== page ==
A little over thirty years ago, there was no place in India where a graduate student in astrophysics could learn the subject through formal coursework in modern astrophysics. Students working in different astrophysics groups were expected to pick up the tools of the trade on their own. With the explosive development of modern astrophysics, it was more and more keenly felt that students working in astrophysics ought to be trained through a formal course work. Around 1982, several Indian astronomers came up with the proposal titled Collaborative Programme on Astronomy and Astrophysics. It was emphasized that such collaborations should centre around students since institutions and subjects retain their vigour only when they are fertilized by creative young minds. IISc was identified as the host institute for the student training programme.
The Joint Astronomy Programme (JAP), as the programme was eventually named, went into operation in August 1982 as a collaborative effort between different research institutes, with the Indian Institute of Science (IISc) acting as the nodal institute and the degree-granting body. The associated institutes of JAP were: the Indian Institute of Astrophysics (IIA), the Indian Space Research Organization (ISRO), the Physical Research Laboratory (PRL), the Raman Research Institute (RRI) and the Tata Institute of Fundamental Research (TIFR). Since then, JAP has been a stable programme, training students every year and producing a steady stream of PhDs. It has produced the largest number of A&A PhDs in India, with the students’ theses covering all the important areas of modern, theoretical and observational, astrophysics.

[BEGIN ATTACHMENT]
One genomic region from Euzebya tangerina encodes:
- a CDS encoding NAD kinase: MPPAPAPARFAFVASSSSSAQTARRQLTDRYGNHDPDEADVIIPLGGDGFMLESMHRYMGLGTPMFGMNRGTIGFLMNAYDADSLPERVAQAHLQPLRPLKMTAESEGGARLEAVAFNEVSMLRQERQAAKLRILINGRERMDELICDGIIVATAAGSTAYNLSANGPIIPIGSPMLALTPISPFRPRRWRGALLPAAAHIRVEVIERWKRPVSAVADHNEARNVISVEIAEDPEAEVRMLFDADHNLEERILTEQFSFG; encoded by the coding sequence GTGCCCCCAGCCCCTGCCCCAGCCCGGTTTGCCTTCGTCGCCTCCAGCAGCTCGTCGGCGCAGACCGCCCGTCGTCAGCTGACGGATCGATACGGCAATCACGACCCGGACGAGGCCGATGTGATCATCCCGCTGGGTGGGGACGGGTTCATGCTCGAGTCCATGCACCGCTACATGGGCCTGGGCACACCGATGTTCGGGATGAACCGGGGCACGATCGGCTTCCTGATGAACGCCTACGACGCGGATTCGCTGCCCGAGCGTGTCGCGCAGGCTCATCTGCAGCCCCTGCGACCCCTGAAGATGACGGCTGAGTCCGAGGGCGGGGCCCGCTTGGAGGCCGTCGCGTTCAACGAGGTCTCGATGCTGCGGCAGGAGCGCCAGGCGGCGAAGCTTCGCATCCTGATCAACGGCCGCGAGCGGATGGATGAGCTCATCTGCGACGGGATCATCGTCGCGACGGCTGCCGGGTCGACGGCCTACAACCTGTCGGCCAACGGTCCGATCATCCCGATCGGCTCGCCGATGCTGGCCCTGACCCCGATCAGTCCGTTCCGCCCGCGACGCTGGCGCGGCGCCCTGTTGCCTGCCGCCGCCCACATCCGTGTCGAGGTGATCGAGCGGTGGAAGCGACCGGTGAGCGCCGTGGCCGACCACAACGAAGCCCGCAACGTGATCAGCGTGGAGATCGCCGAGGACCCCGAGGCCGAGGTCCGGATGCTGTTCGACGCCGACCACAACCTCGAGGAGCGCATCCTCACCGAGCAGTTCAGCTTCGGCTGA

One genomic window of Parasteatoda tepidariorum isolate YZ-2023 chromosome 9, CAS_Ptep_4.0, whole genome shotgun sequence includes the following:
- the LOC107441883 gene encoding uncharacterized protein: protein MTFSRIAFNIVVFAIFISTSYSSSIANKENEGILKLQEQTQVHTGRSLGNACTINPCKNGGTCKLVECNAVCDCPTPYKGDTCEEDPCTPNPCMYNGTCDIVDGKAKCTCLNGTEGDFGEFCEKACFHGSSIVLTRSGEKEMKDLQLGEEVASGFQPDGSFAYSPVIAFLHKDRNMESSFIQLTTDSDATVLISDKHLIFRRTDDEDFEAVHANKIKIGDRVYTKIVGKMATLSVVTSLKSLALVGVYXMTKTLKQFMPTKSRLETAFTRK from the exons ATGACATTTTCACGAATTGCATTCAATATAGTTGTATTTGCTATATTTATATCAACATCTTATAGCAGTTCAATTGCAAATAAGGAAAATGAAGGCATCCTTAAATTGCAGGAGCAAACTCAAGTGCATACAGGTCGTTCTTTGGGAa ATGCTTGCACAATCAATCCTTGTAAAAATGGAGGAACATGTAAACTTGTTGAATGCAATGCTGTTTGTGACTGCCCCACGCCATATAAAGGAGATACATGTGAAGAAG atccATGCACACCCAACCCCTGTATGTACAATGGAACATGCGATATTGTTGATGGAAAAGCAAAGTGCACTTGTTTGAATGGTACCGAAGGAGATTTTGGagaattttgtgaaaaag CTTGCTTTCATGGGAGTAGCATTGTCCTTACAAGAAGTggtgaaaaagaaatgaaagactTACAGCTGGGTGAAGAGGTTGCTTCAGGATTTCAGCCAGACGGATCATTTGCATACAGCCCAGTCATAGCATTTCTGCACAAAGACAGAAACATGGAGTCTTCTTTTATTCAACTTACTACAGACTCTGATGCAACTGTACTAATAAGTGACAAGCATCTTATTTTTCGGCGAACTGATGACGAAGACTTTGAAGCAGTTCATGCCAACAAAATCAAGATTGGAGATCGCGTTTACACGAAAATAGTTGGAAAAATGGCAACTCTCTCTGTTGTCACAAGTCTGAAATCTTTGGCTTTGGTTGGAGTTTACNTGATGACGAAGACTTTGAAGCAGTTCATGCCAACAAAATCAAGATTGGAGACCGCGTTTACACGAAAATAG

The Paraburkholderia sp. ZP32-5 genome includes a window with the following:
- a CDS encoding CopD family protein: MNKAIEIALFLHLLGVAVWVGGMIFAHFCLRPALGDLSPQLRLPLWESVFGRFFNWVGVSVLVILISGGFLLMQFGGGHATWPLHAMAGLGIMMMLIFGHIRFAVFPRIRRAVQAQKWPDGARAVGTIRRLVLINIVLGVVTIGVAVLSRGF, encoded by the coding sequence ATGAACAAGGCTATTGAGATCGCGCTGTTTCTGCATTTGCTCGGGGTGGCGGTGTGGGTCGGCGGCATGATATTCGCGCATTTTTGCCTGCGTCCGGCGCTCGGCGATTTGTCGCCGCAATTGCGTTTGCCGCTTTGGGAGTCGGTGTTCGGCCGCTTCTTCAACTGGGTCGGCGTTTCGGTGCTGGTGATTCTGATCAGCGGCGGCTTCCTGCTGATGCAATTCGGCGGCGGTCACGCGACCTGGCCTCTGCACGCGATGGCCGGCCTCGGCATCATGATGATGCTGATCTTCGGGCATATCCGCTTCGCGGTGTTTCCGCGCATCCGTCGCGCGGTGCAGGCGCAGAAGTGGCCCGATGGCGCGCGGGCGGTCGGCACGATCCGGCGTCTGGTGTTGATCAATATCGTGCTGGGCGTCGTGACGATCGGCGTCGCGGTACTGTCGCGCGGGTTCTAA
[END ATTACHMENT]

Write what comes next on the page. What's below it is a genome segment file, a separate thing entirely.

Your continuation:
The courses offered by JAP provide an all-round training in modern astrophysics. Over a hundred fifty students outside of JAP, who joined the collaborating institutes directly, have also had the benefit of the JAP courses. One of the aims of this programme was to train young astrophysicists to take up positions in various research and teaching institutes in the country; many of the students associated with JAP have joined and contributed to astronomy institutes in India and abroad.
Currently, JAP has four participating institutes: Indian Institute of Science, Indian Institute of Astrophysics, Raman Research Institute, and The Indian Space Research Organization. These institutes together contribute to the first year joint teaching programme, and provide a wide variety of topics in astronomy and astrophysics for our students to choose from for their PhD thesis.